The 14th August was the actual day of independence. Jinnah’s personality was cold and remote but it had a magnetic quality and the sense of leadership was almost overpowering. He made only the most superficial attempt to disguise himself as a constitutional Governor-General and one of his first acts after putting his name forward was to apply for the authority to hold immediate dictatorial powers unknown to any constitutional Governor-General representing the King. Here indeed was Pakistan’s King-Emperor, Archbishop of Canterbury, Speaker and Prime Minister concentrated into one formidable Quaid (Jinnah had very effectively quashed my father’s hopes of becoming Governor-General of Pakistan — in an attempt to retain a balanced position towards both countries — back in July.) The proceedings were over within an hour and then we drove away in state, arriving back at Government House.
Jinnah was an icy man, but on this occasion he showed emotion. He leant over to my father, put his hand on his knee and said with evident feeling, ‘Your Excellency, I’m so glad to get you back safely.’ There had supposedly been a bomb that was to be thrown during the processional drive. My father thought, ‘What do you mean? I got you back safely.’
We then flew back to Delhi. Before the Constituent Assembly met, my father was sitting at his desk waiting for Nehru and Rajendra Prasad to come to invite him formally to be Governor-General. There was an hour or two where nothing happened.
My father suddenly became aware that, as Viceroy of India, he had had enormous power, but in about an hour’s time, as a constitutional Governor-General, he would have very little indeed. It seemed a terrible waste to let this power slip away without making some use of it. Then he remembered that his dear friend the Nawab of Palampur had long entreated him to make his wife, the Begum, a ‘Highness’. The Colonial Office had always refused because she was Australian and they said it was inapplicable — even though she was enormously popular in the state and continued to do wonderful work there. So my father thought, ‘Ah, with the last power remaining to me I shall draw up an instrument and make the Begum of Palampur a Highness.’ And he did so with great satisfaction.
After the meeting of the Assembly, we toasted the King-Emperor for the last time and drank the Viceroy out and the Governor-General in. When they came with the invitation to my father, Nehru also presented him with an imposing envelope that he said contained the list of the names of the new government. After they left my father opened the envelope and found a blank piece of paper — in the rush of events someone had stuffed in the wrong piece of paper.
Friday 15th August
Independence Day. Swearing ceremony in the Durbar Hall. Daddy sworn-in as the first Governor-General of India by the new Chief Justice, Dr Kania, before himself swearing-in the members of the Cabinet Daddy has been created an Earl, so Mummy is a Countess and I have the courtesy title ‘Lady’ before my Christian name. Lovely!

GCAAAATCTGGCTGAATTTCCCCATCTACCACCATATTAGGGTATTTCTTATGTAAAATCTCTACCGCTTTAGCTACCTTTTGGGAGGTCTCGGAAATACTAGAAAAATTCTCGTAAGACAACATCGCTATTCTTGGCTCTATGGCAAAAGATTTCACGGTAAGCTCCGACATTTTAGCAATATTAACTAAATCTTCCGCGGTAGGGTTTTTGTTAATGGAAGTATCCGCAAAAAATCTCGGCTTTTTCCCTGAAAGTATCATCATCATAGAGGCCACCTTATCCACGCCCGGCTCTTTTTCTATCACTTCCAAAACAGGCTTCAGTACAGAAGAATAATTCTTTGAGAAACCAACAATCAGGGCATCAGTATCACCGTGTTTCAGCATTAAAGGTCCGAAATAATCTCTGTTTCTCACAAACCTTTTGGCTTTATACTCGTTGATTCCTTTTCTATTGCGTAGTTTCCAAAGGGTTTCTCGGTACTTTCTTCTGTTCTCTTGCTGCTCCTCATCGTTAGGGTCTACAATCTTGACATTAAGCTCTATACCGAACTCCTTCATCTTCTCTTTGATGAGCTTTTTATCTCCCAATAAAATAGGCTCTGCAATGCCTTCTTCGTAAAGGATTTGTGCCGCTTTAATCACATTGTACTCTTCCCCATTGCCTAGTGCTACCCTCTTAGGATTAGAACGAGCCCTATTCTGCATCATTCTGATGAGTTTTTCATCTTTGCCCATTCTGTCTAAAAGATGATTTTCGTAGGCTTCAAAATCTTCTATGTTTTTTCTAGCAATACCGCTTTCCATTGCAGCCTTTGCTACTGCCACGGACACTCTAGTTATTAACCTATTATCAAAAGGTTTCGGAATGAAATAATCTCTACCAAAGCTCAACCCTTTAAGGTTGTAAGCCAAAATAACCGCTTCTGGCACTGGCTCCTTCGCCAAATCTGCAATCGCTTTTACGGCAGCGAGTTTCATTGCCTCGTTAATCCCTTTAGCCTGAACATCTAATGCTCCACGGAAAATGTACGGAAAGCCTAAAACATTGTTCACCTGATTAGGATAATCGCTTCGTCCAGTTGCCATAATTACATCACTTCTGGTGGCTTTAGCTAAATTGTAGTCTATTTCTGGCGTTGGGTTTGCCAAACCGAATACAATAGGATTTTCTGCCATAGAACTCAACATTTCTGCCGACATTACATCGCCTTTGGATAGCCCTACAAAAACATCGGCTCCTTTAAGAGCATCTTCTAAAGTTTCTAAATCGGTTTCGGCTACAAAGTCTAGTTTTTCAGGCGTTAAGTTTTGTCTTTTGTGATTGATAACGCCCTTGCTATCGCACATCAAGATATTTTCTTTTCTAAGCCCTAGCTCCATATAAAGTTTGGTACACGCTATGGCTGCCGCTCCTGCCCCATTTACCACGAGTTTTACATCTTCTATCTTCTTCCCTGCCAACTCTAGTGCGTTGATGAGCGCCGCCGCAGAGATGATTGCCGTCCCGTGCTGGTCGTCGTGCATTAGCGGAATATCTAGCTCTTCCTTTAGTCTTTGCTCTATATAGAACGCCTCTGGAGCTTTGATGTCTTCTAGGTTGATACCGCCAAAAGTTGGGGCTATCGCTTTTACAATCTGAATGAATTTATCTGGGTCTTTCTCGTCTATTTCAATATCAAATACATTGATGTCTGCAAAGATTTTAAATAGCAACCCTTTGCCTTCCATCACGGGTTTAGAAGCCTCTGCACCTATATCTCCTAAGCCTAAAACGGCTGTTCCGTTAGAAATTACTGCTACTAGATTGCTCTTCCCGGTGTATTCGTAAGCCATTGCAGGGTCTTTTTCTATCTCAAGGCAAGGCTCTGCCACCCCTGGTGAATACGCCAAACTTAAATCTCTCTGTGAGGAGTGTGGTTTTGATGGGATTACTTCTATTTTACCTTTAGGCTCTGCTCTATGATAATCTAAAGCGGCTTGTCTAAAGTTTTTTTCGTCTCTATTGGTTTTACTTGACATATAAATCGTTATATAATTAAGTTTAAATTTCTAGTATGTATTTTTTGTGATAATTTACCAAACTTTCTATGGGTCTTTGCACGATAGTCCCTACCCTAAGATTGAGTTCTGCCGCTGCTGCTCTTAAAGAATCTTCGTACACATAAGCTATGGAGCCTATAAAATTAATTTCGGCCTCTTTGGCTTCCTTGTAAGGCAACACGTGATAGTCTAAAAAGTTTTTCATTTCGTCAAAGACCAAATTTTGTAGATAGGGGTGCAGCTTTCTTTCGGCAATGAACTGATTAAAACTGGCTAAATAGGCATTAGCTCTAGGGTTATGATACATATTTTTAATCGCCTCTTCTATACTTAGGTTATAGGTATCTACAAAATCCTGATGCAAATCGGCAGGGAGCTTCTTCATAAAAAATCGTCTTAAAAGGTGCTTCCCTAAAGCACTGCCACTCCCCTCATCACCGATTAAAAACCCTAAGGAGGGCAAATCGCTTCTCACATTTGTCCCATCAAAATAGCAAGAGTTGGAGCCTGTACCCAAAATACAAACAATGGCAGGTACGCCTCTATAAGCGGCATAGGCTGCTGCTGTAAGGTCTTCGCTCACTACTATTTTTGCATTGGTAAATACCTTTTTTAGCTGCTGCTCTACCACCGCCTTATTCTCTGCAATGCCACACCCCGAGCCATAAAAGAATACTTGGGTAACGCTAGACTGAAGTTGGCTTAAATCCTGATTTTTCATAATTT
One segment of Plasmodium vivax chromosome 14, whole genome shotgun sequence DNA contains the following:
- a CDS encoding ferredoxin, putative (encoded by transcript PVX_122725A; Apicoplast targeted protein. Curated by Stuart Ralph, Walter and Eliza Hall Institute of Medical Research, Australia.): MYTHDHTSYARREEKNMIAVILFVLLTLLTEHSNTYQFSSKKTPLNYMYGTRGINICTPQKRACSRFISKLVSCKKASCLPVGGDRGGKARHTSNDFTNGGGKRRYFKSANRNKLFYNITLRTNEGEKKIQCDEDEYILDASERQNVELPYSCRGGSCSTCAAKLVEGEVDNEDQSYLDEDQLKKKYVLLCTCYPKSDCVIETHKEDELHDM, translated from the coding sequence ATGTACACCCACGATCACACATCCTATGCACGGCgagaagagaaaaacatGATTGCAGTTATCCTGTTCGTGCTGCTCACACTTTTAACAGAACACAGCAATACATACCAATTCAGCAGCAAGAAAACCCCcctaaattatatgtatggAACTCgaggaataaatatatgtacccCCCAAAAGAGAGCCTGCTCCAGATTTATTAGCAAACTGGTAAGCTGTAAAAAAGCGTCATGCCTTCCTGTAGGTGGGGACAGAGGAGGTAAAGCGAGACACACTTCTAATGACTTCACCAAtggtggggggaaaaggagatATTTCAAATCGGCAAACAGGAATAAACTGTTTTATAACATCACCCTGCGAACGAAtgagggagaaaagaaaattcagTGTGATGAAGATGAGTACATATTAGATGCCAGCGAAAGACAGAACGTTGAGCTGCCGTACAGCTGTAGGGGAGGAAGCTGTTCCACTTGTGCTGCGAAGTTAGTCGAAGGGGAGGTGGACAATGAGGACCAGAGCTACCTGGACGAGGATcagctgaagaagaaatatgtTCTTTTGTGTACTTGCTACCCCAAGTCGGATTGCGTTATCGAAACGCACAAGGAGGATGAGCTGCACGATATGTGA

The entry in my diary for the 15th August runs to four pages (not surprisingly) and the last two are written in tiny hand on the blank pages at the end of the book as it was so important that I got everything down for this most important of days.
Mummy wore a long gold lamé dress and a little wreath of gold leaves on her head. With the golden thrones and golden carpets and the red velvet canopies over the thrones spot-lit it was very sumptuous. The trumpeters in scarlet and gold had heralded a splendid entrance. At the end of the ceremony the great bronze doors were thrown open and ‘God Save the King’ was followed by the new Indian national anthem, ‘Jana Gana Mana’ — and the new Indian flag, which Panditji had described to us, was flying. Then Mummy and Daddy, escorted by the Bodyguard, drove in the state carriage down to the Constituent Assembly. I was already sitting with the staff but when the carriage arrived the Council House was entirely surrounded by a quarter of a million frenzied people chanting ‘Jai Hind’. With the laughing, cheering crowd already engulfing the carriage, it looked as though it would be impossible for Mummy and Daddy to make their entrance. Panditji and other government leaders had to be summoned to help calm the crowd and to make a passage for them. Daddy read out the King’s message to the new Dominion of India. And then he gave an address that resulted in prolonged cheers because, as one Indian said, ‘His gift for friendship has triumphed over everything.’ Then the President of the Assembly, Rajendra Prasad, read out messages from other countries, and gave an address in which he said, ‘Let us gratefully acknowledge that while our achievement is in no small measure due to our own suffering and sacrifices, it is also the result of world forces and events, and last though not least it is the consummation and fulfilment of the historic tradition and democratic ideas of the British race.’ He followed with tributes to Mummy and Daddy. After the ceremony they could not get out of the doors for some time as the crowds were still so thick. They clapped and shouted themselves hoarse with cries of ‘Pandit Mountbatten ki jai,’ ‘Lady Mountbatten’, ‘Jai Hind’ and all the popular cries for the leaders. Driving along, some even recognised me and shouted ‘Mountbatten Miss Sahib’ or even ‘Miss Pamela’ and when they did not know who one was they cheered one for being ‘Angrezi’.